What might it take to make a Rachmaninoff piano concerto look easy, as pianist Garrick Ohlsson did on Thursday evening at Symphony Hall with the Boston Symphony Orchestra?
An encyclopedic knowledge of the piano repertoire probably helps. Over his decades-long career, Ohlsson has made his name foremost as an interpreter of Chopin (to date, he’s the only American to win the gold medal at Warsaw’s International Chopin Piano Competition), but his repertoire spans the Classical period to the present day, with some unusual highlights, such as Busoni’s hour-plus behemoth of a piano concerto. Ohlsson might have a physical advantage with Rachmaninoff’s works as well. Being a very tall man with a large wingspan and huge hands, he doesn’t have to expend as much energy as a smaller musician might to traverse the keyboard.
However, the most important factor is security, both in knowledge of the score and in one’s own interpretation. Listening to Ohlsson’s self-possessed turn through Rachmaninoff’s rarely performed Piano Concerto No. 1 in F Sharp Minor, it was evident that he had that in spades. His grounded approach vastly differed from many Rachmaninoff interpreters, who frequently offer thrills in the form of flash, fire, and speed. In contrast, Ohlsson’s phrases sounded relaxed and almost contemplative no matter the tempo, and never swung into sluggishness. He turned up the heat with the first movement cadenza, attacking the keys with more urgency, but even so a sense of unhurried ease prevailed. Lashing orchestral accents, cued by BSO associate conductor Ken-David Masur, provided a sparkier counterbalance to the soloist.
In the slower second movement, Ohlsson went for subtle, flowing presence over dramatic build, his piano murmuring under the orchestra’s languid phrases in mellow triple time. The third and final movement featured the soloist’s most brilliant passages, although emotion never overwhelmed attention to detail. Seeming as excitable as Ohlsson was unshaken, Masur turned up the orchestra’s wattage, jumping on the podium with his baton whipping. As an encore, Ohlsson offered another piece by Rachmaninoff, a crashing rendition of the Prelude in C Sharp Minor. With this weekend’s performances, Ohlsson has performed all of Rachmaninoff’s piano concertos with the BSO.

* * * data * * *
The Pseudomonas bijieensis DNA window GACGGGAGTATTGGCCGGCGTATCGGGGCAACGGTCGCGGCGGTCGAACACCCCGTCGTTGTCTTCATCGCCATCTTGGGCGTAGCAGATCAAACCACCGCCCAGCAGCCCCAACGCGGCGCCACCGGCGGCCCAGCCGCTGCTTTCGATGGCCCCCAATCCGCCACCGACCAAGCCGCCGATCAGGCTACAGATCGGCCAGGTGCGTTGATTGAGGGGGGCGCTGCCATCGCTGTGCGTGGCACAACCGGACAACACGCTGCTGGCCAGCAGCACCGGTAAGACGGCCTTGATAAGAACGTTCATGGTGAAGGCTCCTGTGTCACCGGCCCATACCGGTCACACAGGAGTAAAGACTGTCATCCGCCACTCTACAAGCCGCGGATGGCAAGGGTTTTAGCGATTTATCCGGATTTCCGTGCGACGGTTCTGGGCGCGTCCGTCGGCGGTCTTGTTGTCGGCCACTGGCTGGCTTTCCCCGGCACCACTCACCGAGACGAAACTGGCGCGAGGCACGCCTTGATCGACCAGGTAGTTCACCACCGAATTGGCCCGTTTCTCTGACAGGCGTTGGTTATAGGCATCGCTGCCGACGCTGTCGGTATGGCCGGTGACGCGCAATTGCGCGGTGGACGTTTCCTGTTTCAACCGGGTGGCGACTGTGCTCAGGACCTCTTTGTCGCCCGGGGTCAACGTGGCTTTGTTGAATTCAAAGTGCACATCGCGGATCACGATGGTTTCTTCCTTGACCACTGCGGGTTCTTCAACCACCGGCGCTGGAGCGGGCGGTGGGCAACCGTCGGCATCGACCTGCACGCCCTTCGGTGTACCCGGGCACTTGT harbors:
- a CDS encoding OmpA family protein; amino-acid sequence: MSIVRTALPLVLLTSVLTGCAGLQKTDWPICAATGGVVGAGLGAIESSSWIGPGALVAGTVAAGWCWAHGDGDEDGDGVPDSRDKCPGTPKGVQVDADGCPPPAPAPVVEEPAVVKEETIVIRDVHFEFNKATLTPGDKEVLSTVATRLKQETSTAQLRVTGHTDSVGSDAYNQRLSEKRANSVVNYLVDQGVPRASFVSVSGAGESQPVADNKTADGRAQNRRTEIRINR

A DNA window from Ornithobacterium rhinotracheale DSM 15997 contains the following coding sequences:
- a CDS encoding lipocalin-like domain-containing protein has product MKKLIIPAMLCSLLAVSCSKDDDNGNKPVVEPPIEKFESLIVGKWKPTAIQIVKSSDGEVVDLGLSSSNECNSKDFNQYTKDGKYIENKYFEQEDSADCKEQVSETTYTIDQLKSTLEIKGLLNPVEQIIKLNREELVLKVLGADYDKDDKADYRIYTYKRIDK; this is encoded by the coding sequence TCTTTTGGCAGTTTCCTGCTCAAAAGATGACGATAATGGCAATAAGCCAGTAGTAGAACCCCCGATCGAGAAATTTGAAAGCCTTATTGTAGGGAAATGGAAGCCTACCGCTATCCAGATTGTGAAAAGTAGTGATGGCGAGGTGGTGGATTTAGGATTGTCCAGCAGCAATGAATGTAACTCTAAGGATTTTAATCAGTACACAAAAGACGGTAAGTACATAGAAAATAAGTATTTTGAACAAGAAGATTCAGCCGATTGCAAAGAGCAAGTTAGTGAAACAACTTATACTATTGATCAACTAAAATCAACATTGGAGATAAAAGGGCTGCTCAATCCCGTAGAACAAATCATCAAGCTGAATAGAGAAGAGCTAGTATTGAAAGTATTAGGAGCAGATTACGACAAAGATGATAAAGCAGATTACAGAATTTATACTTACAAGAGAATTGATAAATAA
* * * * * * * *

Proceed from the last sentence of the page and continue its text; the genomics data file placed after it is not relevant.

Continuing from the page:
The rest of the concert belonged to dance music. John Harbison’s “Remembering Gatsby (Foxtrot for Orchestra)” was performed in celebration of the composer’s 80th birthday. The lushly dissonant opening section conveyed melancholy amid gleaming excess, and saxophonist Ryan Yuré smoothly carried a melody that could’ve belonged to a Jazz Age pop tune. It ended all too quickly.
After intermission, Masur led the orchestra through a neat mix of excerpts from Prokofiev’s ballet “Romeo and Juliet.” Each was given a transparent, eloquent reading, from the giddy excitement of “Juliet the Young Girl” to the ominous march of “Montagues and Capulets,” the mischief of “Masks,” the sober lyricism representing Friar Lawrence, and the careening fight scene of “The Death of Tybalt,” in which the cellists slapped their strings with the wood side of their bows. There may not exist a more simple yet effective device to indicate the clash of swords.
BOSTON SYMPHONY ORCHESTRA
At Symphony Hall, Oct 18 (repeats Oct. 20 and Oct. 23). 888-266-1200, www.bso.orgZoë Madonna can be reached at firstname.lastname@example.org. Follow her on Twitter @knitandlisten. Madonna’s work is supported by the Rubin Institute for Music Criticism, San Francisco Conservatory of Music, and Ann and Gordon Getty Foundation.